The Geneva ceremony highlighted growing international support for the accord. Nobel Peace Prize winners and Arab dignitaries attended, while former President Bill Clinton and British Prime Minister Tony Blair sent greetings.
It is not inconceivable that at some point down the road, international players will seek to call a peace conference with the Geneva accord as the basis for discussion.
Already, the launch in Geneva is having reverberations in Washington. Rep. Lois Capps (D-Calif.) flew to Geneva for the signing and is expected to introduce legislation next week supporting Israeli-Palestinian peace initiatives, including the Geneva accord. A similar resolution was introduced in the Senate by Dianne Feinstein (D-Calif.) on Nov. 25.
The Washington chapter of the left-wing group, Brit Tzedek v'Shalom, hand-delivered copies of the resolution to each lawmaker's office on Capitol Hill Monday. Beilin and Abed Rabbo will be in Washington this week to meet with lawmakers and to talk up their resolution to the U.S. media.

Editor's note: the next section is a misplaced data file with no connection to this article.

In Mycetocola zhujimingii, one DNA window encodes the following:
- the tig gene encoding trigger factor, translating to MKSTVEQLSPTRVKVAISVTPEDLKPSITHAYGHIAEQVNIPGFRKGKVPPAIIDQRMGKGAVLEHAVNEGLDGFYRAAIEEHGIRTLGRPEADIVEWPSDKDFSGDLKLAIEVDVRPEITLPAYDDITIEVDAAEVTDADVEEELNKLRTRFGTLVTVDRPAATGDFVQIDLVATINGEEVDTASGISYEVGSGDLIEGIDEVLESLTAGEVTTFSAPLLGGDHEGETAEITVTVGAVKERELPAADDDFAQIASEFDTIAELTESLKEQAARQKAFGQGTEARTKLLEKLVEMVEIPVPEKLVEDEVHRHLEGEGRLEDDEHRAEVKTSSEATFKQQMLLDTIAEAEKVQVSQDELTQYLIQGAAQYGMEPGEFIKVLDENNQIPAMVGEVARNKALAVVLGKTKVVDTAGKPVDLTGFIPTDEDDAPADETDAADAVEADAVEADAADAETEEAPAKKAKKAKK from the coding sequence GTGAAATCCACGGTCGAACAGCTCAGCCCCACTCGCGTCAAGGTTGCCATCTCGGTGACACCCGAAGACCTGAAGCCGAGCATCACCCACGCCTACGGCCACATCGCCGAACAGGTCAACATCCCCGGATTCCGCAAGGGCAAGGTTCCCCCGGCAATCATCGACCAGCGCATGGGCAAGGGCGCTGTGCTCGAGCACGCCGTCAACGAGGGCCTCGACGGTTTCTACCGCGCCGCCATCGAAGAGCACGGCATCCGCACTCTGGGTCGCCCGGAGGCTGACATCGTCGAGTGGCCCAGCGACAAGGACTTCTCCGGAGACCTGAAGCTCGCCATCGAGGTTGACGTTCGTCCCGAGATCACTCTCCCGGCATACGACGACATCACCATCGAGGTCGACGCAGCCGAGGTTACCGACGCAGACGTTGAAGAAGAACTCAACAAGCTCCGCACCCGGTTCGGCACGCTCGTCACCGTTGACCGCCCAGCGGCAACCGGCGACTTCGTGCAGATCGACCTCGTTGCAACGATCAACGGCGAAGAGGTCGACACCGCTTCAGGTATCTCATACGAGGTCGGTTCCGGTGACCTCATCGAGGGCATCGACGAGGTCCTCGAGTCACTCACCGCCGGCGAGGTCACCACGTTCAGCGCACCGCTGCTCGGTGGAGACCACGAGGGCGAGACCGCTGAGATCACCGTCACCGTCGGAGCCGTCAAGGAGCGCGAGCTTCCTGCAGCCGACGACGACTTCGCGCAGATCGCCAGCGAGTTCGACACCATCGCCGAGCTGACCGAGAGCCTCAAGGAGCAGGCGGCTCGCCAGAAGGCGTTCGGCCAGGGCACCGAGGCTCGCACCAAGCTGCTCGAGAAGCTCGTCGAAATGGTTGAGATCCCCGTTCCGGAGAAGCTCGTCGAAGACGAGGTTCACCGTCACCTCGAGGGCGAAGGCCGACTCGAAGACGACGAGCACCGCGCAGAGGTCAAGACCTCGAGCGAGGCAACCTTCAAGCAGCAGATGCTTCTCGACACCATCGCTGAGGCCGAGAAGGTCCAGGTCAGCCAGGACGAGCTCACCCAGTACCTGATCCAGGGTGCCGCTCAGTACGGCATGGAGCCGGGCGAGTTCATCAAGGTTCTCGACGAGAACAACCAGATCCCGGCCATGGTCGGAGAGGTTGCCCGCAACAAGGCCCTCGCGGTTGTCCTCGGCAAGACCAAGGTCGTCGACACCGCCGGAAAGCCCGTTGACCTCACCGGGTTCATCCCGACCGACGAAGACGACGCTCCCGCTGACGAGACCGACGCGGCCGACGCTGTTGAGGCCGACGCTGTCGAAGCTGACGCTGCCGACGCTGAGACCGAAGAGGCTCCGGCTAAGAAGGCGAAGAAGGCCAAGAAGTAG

The Bush administration said Monday that it "welcomed" the Geneva plan, but officials expressed continued support for the road map. Official U.S. policy is not to allow other plans to deflect attention from the road map. The road map "is the only plan on the table," Daniel Kurtzer, U.S. ambassador to Israel, said Monday.
Part of the Geneva proposal's charm is that unlike the slow, step-by-step road map, it envisions a one-step end to the conflict. But that could prove illusory, because the Israeli and Palestinian powers that be reject some of the accord's main provisions and because closing the remaining gaps could prove problematic or even impossible.
For their part, the Israeli sponsors of the Geneva document intend to step up efforts to build domestic and international support.
The agreement is sure to become the main political message of a new left-wing party called Ya'ad, to be formed soon by a merger of Meretz and Beilin's Shachar group. United around such a clear peace message, the group soon could be challenging Israel's ailing Labor Party for primacy on the left.
Jewish Telegraphic Agency staff writer Matthew E. Berger in Washington contributed to this story.